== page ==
Modern Asian Literature Comparison Essay by Peter Pen

Modern Asian Literature
This paper compares the role of the narrator in Li Xiao's "Grass on the Rooftop" and Kim Yisosk's "The Cuckoo".
# 103258 | 1,270 words | 4 sources | MLA | 2008


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Description:

This paper explains that both Li Xiao's "Grass on the Rooftop" and Kim Yisosk's "The Cuckoo" feature societies somehow marred by convoluted problems, which a narrator addresses as the story progresses. The author points out that, in "The Cuckoo", the narrator suggests that the fault may lie with the exploitative Americans; however, in "Grass on the Rooftop", the fault seems to lie with the communist agenda itself. The paper stresses that, regardless of where exactly the fault lies, an objective assessment by the narrator reveals that the individual is not responsible for the flaws of his or her society. The author underscores that the distance between the narrator and other characters provides sufficient room for the narrator to make objective assessments of the characters. The paper suggests that, in both stories, the ultimate significance of the individual is diminished in comparison to larger group forces.

From the Paper:

"In "Grass on the Rooftop," nearly all of the major characters in the book comply with no determined protest against the communist agenda. Furthermore, they offer no resistance because it is ultimately advantageous for them to do so. For instance, though the students from Shanghai briefly argue over whether or not they can fabricate details in a report regarding his supposed rescue of a Chairman Mao portrait, the argument terminates quickly because it is expected of them to provide a usable statement to the reporter and because they may simultaneously satisfy their own feelings on the matter."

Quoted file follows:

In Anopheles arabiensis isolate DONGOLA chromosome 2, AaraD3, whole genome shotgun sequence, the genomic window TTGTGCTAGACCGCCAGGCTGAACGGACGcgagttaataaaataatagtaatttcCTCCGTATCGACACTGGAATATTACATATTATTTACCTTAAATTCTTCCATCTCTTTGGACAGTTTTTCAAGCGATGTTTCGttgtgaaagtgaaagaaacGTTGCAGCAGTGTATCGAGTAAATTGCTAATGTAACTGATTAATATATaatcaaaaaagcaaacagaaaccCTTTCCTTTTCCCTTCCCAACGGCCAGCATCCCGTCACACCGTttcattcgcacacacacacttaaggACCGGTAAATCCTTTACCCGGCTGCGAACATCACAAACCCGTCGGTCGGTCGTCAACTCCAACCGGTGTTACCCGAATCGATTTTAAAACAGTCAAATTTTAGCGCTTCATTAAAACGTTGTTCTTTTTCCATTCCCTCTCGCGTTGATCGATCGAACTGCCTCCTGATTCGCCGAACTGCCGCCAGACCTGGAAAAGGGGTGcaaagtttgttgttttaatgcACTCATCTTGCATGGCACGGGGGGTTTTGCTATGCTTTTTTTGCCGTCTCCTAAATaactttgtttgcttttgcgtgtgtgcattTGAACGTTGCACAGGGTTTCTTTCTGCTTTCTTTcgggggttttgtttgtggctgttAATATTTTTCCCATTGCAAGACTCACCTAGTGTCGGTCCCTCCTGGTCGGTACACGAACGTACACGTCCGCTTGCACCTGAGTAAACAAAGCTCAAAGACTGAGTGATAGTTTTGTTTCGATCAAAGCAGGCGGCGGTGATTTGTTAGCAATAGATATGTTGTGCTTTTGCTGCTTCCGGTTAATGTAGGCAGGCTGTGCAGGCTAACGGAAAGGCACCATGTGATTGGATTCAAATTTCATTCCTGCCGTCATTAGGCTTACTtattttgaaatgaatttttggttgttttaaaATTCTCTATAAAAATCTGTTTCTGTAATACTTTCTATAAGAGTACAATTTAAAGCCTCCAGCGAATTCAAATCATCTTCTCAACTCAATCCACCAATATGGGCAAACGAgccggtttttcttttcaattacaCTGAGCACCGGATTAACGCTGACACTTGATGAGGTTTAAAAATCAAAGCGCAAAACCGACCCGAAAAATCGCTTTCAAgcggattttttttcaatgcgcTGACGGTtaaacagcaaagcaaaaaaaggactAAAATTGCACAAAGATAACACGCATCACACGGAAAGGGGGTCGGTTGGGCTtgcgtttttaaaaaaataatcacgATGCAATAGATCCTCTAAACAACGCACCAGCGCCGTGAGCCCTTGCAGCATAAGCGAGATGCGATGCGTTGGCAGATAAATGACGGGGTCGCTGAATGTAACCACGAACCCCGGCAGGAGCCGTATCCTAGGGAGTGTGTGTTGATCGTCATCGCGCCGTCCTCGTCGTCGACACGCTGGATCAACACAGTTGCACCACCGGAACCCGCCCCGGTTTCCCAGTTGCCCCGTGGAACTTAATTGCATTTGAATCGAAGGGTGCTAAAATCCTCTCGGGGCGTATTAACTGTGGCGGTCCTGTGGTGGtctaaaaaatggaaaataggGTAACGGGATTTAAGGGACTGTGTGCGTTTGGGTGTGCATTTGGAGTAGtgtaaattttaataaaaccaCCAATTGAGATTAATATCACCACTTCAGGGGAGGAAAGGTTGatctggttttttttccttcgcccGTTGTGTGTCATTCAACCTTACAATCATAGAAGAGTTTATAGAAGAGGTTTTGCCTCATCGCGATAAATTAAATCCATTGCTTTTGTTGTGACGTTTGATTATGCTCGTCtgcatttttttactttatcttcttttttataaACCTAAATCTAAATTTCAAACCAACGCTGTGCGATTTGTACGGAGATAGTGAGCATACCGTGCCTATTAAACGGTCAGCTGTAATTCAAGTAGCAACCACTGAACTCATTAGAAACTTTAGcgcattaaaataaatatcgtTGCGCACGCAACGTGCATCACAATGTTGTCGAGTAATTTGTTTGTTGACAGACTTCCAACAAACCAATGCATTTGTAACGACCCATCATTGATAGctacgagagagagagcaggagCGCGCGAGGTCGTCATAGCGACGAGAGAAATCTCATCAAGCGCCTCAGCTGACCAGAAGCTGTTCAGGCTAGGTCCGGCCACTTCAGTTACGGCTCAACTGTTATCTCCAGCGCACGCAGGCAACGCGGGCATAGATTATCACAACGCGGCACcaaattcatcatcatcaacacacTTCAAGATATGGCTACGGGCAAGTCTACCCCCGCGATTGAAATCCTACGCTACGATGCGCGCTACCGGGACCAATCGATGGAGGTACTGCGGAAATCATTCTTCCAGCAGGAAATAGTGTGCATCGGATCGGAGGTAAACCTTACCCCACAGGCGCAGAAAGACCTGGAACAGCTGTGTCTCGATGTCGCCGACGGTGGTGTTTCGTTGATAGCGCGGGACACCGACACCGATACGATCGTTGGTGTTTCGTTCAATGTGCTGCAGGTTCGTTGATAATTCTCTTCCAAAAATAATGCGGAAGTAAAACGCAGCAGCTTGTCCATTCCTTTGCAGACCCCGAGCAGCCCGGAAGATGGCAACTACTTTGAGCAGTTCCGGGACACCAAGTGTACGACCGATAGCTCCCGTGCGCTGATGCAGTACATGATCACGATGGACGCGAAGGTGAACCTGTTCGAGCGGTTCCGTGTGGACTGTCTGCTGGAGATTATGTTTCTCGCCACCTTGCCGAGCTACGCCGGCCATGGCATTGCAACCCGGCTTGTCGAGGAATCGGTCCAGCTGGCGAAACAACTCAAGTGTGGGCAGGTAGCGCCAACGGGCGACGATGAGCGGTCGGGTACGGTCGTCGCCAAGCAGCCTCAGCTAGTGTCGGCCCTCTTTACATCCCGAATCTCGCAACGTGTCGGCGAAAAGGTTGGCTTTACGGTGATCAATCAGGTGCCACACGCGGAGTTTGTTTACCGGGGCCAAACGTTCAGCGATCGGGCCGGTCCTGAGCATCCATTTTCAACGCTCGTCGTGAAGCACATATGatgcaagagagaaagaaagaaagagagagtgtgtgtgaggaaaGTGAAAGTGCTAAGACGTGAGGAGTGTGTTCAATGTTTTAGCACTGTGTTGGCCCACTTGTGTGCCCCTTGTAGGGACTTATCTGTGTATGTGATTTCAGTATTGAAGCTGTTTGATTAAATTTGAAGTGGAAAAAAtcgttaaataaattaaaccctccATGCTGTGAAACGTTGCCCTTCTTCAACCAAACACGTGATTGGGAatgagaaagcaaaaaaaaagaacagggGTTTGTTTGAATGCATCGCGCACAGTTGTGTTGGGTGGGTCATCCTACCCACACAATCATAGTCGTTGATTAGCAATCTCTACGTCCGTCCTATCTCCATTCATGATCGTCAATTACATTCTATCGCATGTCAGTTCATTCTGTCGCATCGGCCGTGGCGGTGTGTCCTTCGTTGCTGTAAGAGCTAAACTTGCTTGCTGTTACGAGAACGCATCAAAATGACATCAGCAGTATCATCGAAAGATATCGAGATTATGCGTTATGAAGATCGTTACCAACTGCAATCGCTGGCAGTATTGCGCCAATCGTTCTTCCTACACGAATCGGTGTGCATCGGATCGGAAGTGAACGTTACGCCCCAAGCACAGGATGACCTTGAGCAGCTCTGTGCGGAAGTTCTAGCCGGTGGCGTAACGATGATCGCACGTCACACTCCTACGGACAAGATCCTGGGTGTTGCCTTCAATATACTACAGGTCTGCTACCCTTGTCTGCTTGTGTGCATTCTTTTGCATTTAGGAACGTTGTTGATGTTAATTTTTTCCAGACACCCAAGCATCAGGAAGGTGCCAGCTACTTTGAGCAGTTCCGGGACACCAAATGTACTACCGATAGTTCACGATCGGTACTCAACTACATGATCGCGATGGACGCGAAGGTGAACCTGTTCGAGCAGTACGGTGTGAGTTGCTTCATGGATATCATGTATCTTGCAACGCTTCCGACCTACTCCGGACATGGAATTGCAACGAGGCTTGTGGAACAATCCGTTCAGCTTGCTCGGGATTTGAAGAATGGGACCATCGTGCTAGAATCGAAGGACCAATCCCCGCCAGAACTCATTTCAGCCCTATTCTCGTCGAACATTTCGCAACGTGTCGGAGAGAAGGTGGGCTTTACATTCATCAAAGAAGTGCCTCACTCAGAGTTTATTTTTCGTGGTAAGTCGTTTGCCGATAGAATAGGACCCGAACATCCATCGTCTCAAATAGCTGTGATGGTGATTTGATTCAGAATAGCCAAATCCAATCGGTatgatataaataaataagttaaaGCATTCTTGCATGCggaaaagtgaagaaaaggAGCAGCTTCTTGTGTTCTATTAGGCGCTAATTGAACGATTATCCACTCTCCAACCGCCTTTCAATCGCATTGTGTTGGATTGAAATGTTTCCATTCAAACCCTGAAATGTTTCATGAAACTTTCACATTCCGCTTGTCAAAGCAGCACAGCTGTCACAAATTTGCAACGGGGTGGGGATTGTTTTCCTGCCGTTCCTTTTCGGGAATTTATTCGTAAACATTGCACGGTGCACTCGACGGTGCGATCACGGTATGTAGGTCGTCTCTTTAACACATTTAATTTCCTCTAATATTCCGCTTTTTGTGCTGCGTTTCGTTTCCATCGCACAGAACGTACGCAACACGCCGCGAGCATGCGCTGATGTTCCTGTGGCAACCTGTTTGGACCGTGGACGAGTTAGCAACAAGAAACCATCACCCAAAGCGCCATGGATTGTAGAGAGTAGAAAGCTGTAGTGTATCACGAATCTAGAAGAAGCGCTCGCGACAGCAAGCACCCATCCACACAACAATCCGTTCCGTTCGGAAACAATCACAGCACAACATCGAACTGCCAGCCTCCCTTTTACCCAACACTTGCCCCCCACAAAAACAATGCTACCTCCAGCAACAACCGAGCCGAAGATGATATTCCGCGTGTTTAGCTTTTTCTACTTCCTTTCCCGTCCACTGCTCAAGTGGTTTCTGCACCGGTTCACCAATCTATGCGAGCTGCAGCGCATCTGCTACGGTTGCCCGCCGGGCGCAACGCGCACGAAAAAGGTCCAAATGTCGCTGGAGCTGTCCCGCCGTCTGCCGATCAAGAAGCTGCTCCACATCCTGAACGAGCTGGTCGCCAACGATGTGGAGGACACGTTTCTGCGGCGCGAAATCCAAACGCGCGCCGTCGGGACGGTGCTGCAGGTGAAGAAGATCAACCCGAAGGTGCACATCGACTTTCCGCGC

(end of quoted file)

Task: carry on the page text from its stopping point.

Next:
Sample of Sources Used:

  • Xiao, Li. "Grass on the Rooftop." Chairman Mao Would Not Be Amused. Ed. Howard Goldblatt. New York: Grove P, 1995. 131-155.
  • Yisosk, Kim. "The Cuckoo." Modern Korean Literature. Comp. Peter H. Lee. Honolulu: University of Hawaii P, 1990. 105-124.
  • Cumings, Bruce. "Korean Sun Rising: Industrialization, 1953-1996." In Korea's Place in the Sun: A Modern History, pp. 303. New York: W. W. Norton & Company, 1997.
  • Morton, W. Scott. "The Cultural Revolution (1966-1979)." In China: Its History and Culture, pp. 216. New York: McGraw-Hill, Inc., 1995.

Cite this Comparison Essay:

APA Format

Modern Asian Literature (2008, April 30) Retrieved September 27, 2022, from https://www.academon.com/comparison-essay/modern-asian-literature-103258/

MLA Format

"Modern Asian Literature" 30 April 2008. Web. 27 September. 2022. <https://www.academon.com/comparison-essay/modern-asian-literature-103258/>

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